AF progression is associated with impaired prognosis. Patients with AF and HFpEF are heterogeneous and share clinical risk factors, like hypertension, diabetes and obesity. These factors are linked, both to each other and to adverse cardiovascular outcomes. It is questioned whether it is AF itself that contributes to worse prognosis, or, instead, whether AF is just a bystander being a marker of more severe atrial and ventricular diseases.

There are many unanswered questions about the pathophysiology, risk factors, symptomatology, diagnosis, and prognosis of AF and HFpEF. Additionally, treatment is cumbersome. Although it is generally assumed that eliminating AF is associated with improved outcome, so far, however, the trials did not show any benefit of attempts to abolish AF. Recent data, though, demonstrated that in patients with AF and HFpEF a strategy focusing on risk factor management, i. Therefore, more systematic research is needed to answer these issues and to provide treatments that improve quality of life and reduce adverse outcomes.

For that, extensive phenotyping to assess the presence of risk factors using new imaging techniques, measures of atrial myopathy, and of diastolic dysfunction, are essential. It is our hypothesis that 1 the pathophysiology and prognostic significance of AF depends on severity of risk factors; 2 atrial myopathy develops in association with and as marker of ventricular myopathy; 3 diabetes, hypertension and obesity play a pivotal role as risk factors for atrial and ventricular myopathy; and finally 4 personalized risk factor reduction reduces AF progression, atrial myopathy and severity of HFpEF.

AF, thus, is just a bystander being a marker of severity of disease. An implantable loop recorder is implanted to monitor AF burden and extensive phenotyping at baseline is performed as depicted in the Table. Blood samples for analysis of biomarkers will be collected at inclusion and at 2. During the course of the study, additional biomarkers of interest can be added to the list of biomarkers including now haemodynamic parameters, inflammation, fibrosis, adipose tissue, hypercoagulability, ischemia, metabolic stress.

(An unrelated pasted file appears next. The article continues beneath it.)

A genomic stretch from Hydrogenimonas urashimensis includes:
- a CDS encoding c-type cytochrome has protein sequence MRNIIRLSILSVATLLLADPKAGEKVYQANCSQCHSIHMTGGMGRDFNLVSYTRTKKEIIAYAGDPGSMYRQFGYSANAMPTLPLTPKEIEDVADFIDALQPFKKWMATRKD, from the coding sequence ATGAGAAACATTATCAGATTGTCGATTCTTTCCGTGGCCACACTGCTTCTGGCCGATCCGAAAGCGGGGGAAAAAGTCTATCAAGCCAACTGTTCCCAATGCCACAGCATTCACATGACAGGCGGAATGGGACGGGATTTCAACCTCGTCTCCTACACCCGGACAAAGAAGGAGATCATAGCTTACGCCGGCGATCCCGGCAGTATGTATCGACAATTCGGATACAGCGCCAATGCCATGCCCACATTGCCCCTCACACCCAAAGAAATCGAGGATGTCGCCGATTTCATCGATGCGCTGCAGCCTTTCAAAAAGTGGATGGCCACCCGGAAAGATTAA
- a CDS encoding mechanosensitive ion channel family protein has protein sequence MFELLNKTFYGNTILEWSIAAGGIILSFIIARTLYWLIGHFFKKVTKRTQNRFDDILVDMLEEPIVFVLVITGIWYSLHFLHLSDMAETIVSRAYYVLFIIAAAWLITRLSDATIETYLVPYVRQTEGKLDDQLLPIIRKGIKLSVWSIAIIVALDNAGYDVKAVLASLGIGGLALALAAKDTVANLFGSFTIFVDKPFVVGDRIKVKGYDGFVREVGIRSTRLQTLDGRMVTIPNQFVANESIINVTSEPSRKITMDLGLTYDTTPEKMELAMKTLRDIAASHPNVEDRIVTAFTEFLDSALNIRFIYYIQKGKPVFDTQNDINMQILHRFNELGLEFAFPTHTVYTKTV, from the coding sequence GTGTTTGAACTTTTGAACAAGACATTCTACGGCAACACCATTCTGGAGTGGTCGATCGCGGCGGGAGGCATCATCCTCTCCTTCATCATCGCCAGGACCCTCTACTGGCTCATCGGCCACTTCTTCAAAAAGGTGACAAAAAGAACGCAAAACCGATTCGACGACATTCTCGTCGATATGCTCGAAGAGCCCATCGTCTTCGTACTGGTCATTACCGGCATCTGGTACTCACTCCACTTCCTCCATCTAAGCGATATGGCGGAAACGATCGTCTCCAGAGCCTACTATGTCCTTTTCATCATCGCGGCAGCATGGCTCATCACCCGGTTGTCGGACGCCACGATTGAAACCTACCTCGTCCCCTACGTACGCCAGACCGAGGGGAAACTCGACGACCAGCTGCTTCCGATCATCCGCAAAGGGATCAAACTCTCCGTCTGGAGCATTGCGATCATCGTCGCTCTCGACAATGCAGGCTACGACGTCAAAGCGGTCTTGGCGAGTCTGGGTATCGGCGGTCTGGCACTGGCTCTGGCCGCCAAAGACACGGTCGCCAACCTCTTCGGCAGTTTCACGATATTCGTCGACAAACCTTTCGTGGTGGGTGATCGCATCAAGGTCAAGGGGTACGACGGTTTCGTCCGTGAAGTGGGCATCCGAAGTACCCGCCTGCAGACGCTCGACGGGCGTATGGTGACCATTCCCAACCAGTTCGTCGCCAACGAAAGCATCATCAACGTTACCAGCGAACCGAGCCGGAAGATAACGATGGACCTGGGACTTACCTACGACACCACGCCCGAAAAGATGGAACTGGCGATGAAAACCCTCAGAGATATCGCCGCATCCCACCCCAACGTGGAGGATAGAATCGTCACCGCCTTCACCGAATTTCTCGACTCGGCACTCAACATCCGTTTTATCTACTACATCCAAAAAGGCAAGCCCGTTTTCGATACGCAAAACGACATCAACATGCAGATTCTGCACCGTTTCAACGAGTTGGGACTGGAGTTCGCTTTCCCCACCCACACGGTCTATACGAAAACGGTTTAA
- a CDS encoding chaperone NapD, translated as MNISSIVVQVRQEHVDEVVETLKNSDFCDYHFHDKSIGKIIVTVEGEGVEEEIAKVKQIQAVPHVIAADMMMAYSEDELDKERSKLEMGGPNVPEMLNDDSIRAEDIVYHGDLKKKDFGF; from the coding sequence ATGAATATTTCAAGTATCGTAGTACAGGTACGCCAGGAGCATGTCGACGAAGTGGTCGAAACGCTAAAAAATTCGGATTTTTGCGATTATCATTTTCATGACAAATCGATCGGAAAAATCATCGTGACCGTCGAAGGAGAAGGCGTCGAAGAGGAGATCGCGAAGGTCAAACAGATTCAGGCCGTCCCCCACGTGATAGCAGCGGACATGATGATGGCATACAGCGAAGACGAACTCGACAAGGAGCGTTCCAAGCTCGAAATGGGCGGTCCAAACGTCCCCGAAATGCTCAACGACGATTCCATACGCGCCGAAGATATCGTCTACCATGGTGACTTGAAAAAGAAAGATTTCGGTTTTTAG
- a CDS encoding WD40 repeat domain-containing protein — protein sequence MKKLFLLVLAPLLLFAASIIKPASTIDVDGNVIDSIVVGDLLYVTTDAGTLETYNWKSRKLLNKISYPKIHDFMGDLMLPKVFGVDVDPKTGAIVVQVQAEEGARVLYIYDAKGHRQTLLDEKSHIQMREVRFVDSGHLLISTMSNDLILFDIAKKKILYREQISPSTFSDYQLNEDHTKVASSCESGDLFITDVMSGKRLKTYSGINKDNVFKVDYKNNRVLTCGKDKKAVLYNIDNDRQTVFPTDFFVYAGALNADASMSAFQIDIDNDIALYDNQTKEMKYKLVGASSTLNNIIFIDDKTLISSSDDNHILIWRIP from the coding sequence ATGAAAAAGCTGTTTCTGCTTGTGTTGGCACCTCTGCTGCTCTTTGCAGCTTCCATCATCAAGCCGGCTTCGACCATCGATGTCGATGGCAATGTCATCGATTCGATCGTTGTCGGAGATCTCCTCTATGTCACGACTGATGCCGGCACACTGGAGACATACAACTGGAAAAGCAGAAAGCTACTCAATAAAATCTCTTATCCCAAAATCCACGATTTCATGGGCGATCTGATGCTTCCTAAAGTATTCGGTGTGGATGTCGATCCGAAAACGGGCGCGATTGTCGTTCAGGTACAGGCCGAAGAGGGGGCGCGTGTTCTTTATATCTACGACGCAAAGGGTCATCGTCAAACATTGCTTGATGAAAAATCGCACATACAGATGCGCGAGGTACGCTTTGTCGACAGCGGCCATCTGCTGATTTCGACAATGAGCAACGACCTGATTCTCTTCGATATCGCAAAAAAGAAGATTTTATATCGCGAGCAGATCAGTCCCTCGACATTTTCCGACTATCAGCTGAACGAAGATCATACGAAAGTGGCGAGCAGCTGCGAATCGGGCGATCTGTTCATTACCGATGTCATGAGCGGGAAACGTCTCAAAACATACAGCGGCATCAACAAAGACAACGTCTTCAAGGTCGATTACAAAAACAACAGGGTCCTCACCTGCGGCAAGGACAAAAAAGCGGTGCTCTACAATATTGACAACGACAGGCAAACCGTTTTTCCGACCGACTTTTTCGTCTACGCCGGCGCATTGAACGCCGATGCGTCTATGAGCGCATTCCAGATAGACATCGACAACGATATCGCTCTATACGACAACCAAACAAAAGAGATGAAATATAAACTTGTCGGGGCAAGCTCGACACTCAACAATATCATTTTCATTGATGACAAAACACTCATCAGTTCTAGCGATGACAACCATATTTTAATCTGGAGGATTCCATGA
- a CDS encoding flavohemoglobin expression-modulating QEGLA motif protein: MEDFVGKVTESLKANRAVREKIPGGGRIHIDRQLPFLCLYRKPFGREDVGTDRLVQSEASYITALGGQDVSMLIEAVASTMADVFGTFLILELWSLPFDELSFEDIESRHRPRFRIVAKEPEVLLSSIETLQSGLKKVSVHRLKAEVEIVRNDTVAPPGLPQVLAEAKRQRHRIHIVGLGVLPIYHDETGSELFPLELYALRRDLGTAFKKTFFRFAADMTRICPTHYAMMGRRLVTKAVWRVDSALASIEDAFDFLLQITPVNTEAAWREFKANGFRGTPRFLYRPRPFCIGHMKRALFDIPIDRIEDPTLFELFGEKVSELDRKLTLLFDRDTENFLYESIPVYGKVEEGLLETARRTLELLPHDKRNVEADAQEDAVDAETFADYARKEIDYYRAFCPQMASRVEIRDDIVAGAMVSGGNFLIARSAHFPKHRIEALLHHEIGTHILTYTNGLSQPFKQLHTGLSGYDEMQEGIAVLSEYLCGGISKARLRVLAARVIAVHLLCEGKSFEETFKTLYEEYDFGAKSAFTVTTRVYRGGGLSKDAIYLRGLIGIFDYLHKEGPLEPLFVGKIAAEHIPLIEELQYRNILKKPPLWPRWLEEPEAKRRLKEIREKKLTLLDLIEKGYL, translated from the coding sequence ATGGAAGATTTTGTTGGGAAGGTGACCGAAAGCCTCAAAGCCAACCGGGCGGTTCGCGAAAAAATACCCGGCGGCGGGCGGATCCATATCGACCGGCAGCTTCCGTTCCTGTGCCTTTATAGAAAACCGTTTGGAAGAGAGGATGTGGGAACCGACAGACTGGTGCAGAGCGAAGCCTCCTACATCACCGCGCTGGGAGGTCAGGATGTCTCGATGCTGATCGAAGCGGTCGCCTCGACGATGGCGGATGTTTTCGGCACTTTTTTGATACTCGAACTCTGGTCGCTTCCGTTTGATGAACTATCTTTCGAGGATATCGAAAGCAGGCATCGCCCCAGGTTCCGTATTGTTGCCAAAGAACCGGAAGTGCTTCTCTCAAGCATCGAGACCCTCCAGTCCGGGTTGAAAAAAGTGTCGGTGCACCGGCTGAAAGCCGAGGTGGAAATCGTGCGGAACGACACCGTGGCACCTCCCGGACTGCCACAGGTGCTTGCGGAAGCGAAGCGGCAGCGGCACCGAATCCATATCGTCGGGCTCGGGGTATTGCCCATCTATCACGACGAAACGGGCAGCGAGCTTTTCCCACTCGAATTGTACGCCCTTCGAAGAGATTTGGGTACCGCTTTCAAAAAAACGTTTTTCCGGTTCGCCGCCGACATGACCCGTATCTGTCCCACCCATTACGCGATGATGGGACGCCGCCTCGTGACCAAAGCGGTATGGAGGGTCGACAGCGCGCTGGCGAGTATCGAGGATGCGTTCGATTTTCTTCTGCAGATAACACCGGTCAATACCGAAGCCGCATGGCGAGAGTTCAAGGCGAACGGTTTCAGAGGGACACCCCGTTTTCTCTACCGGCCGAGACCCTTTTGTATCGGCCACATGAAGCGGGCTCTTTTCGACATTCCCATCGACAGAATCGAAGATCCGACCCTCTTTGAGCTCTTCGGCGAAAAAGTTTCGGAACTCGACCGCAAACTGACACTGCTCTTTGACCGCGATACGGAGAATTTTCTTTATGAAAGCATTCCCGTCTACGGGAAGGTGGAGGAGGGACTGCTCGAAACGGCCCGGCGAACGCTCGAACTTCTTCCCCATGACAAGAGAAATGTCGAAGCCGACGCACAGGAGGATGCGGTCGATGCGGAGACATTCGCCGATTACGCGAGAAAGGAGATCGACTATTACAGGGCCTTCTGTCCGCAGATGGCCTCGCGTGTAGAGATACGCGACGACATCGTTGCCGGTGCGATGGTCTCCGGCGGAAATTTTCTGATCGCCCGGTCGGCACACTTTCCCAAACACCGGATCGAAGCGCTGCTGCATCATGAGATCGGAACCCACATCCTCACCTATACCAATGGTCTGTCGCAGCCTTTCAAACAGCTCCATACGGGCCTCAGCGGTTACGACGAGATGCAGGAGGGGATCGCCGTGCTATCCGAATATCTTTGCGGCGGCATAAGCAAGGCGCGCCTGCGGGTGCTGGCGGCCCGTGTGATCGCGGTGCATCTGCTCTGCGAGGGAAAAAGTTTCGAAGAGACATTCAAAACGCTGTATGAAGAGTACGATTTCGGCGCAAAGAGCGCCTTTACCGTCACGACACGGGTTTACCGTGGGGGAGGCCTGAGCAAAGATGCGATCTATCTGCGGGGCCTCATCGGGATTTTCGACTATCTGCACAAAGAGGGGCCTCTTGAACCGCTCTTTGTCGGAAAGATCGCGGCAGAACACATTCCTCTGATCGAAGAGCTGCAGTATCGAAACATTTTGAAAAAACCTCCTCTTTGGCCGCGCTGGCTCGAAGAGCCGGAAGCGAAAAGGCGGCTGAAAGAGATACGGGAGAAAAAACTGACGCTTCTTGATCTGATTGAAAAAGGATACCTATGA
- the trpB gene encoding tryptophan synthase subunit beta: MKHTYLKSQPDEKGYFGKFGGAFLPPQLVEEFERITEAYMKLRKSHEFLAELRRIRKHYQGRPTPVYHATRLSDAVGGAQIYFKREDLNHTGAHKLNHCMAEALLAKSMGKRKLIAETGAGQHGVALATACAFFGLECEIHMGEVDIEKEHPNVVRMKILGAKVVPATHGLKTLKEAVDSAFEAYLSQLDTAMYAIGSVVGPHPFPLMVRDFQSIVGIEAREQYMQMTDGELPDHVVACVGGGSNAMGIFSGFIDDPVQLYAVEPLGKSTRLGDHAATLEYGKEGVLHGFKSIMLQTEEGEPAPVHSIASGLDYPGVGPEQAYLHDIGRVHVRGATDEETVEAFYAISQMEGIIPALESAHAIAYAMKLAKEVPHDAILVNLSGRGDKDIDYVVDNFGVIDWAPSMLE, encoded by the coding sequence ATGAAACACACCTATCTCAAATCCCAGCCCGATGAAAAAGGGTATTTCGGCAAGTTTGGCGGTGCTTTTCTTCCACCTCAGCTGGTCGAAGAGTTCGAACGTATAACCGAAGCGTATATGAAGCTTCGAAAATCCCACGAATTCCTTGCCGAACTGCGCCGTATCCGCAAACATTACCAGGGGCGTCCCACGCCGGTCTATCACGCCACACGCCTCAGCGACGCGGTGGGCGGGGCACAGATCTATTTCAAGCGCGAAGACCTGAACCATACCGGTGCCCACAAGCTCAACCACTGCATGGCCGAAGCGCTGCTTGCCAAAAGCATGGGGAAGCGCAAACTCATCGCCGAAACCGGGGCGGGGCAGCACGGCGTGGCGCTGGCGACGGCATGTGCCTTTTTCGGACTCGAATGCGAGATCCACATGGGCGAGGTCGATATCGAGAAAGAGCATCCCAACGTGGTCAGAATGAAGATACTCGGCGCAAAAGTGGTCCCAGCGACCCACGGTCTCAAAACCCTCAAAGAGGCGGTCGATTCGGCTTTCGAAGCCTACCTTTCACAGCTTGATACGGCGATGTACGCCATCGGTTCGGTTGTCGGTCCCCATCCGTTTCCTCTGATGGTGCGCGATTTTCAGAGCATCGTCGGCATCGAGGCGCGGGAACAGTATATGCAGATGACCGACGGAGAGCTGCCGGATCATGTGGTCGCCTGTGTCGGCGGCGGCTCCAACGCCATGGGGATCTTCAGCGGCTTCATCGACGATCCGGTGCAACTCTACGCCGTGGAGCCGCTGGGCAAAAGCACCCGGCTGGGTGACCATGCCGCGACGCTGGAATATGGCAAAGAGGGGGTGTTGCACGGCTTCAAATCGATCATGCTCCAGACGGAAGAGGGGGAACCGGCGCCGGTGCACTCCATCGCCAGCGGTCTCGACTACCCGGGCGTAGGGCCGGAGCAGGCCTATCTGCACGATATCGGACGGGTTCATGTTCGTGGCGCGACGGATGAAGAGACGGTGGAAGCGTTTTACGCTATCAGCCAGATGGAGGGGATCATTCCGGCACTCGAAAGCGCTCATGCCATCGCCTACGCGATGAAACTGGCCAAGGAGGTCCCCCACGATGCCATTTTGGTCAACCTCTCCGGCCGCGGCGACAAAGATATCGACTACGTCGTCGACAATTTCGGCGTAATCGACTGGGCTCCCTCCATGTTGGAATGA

Echocardiographic image acquisition will be performed to assess atrial and ventricular sizes and function in accordance to the recommendations of the American Society of Echocardiography and European Association of Cardiovascular Imaging. Cardiac catheterization will be done to asses pulmonary wedge pressure as a surrogate measure of the left ventricular end diastolic pressure LVEDP. Left heart catheterization will be performed to assess the presence of significant coronary artery disease or left-sided valve disease, and LVEDP will be assessed.

Extensive phenotyping of patients with AF and HFpEF will more than before reveal which risk factors need attention and therapy. These will differ among patients and contribute to precision medicine In this way, medical decisions and therapies are tailored to the individual patient.

In this way interventions are concentrated on those who will benefit, sparing expense and side effects for those who will not. Read out. Research Projects. Research Projects Print. Please find below a description of the Research Projects. Project 1. Loes Kistemaker Background Asthma is a chronic respiratory disease that affects approximately million people worldwide [1]. Overall aim In this project, we aim to identify the relevant targets for repositioned drugs for asthma intervention, validate these in in vitro model systems for preclinical studies assessing the suitability of selected candidate compounds and validate their efficacy in relevant in vivo disease models.